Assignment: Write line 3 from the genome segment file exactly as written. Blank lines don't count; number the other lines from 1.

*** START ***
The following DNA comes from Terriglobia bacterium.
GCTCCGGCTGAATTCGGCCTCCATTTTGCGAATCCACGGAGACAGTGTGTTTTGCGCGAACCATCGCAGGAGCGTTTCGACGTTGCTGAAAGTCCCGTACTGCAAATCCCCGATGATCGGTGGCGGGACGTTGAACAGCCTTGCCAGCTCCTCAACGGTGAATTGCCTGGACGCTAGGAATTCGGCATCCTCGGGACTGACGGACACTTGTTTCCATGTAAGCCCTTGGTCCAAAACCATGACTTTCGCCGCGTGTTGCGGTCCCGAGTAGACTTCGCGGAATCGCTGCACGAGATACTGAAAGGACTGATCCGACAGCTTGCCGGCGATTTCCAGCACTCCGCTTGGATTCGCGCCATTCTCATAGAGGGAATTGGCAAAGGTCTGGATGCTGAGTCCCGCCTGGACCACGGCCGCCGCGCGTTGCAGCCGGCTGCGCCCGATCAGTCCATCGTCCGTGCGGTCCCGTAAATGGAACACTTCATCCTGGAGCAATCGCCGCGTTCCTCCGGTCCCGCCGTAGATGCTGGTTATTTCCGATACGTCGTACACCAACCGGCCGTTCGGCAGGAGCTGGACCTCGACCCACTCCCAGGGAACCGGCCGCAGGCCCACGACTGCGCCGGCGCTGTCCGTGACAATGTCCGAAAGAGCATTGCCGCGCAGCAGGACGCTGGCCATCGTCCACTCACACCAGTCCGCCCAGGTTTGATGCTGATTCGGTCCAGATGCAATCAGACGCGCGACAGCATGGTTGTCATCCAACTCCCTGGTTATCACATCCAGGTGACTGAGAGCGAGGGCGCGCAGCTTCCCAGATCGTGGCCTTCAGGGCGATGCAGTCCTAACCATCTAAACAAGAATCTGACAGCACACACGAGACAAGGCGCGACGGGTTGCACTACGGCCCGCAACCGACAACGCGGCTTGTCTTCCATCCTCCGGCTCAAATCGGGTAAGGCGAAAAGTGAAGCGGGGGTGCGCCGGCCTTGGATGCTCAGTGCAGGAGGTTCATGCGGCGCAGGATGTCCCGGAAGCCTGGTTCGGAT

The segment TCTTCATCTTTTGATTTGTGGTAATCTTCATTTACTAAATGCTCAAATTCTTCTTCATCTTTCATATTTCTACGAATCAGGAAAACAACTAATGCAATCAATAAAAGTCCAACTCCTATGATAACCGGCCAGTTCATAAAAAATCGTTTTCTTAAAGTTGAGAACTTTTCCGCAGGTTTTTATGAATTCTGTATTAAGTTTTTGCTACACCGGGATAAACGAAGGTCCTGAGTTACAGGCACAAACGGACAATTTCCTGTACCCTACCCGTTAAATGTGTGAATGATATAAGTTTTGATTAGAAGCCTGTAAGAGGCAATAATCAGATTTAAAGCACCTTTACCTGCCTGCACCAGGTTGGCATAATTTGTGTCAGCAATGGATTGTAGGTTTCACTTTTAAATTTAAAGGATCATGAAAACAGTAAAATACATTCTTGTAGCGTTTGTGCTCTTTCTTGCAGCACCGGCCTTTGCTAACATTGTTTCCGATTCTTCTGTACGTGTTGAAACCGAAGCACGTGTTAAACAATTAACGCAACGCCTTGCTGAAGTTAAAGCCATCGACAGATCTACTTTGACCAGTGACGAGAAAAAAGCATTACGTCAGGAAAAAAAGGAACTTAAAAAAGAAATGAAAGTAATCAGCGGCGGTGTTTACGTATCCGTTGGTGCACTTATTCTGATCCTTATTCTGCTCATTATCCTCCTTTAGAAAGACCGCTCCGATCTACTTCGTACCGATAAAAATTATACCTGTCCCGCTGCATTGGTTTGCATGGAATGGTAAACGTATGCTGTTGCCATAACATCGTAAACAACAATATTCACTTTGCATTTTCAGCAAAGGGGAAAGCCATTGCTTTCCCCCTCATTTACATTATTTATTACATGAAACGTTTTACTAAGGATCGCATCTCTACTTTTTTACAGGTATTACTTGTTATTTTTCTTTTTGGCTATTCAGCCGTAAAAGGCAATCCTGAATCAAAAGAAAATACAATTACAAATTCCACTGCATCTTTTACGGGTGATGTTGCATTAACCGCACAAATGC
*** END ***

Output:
The segment TCTTCATCTTTTGATTTGTGGTAATCTTCATTTACTAAATGCTCAAATTCTTCTTCATCTTTCATATTTCTACGAATCAGGAAAACAACTAATGCAATCAATAAAAGTCCAACTCCTATGATAACCGGCCAGTTCATAAAAAATCGTTTTCTTAAAGTTGAGAACTTTTCCGCAGGTTTTTATGAATTCTGTATTAAGTTTTTGCTACACCGGGATAAACGAAGGTCCTGAGTTACAGGCACAAACGGACAATTTCCTGTACCCTACCCGTTAAATGTGTGAATGATATAAGTTTTGATTAGAAGCCTGTAAGAGGCAATAATCAGATTTAAAGCACCTTTACCTGCCTGCACCAGGTTGGCATAATTTGTGTCAGCAATGGATTGTAGGTTTCACTTTTAAATTTAAAGGATCATGAAAACAGTAAAATACATTCTTGTAGCGTTTGTGCTCTTTCTTGCAGCACCGGCCTTTGCTAACATTGTTTCCGATTCTTCTGTACGTGTTGAAACCGAAGCACGTGTTAAACAATTAACGCAACGCCTTGCTGAAGTTAAAGCCATCGACAGATCTACTTTGACCAGTGACGAGAAAAAAGCATTACGTCAGGAAAAAAAGGAACTTAAAAAAGAAATGAAAGTAATCAGCGGCGGTGTTTACGTATCCGTTGGTGCACTTATTCTGATCCTTATTCTGCTCATTATCCTCCTTTAGAAAGACCGCTCCGATCTACTTCGTACCGATAAAAATTATACCTGTCCCGCTGCATTGGTTTGCATGGAATGGTAAACGTATGCTGTTGCCATAACATCGTAAACAACAATATTCACTTTGCATTTTCAGCAAAGGGGAAAGCCATTGCTTTCCCCCTCATTTACATTATTTATTACATGAAACGTTTTACTAAGGATCGCATCTCTACTTTTTTACAGGTATTACTTGTTATTTTTCTTTTTGGCTATTCAGCCGTAAAAGGCAATCCTGAATCAAAAGAAAATACAATTACAAATTCCACTGCATCTTTTACGGGTGATGTTGCATTAACCGCACAAATGC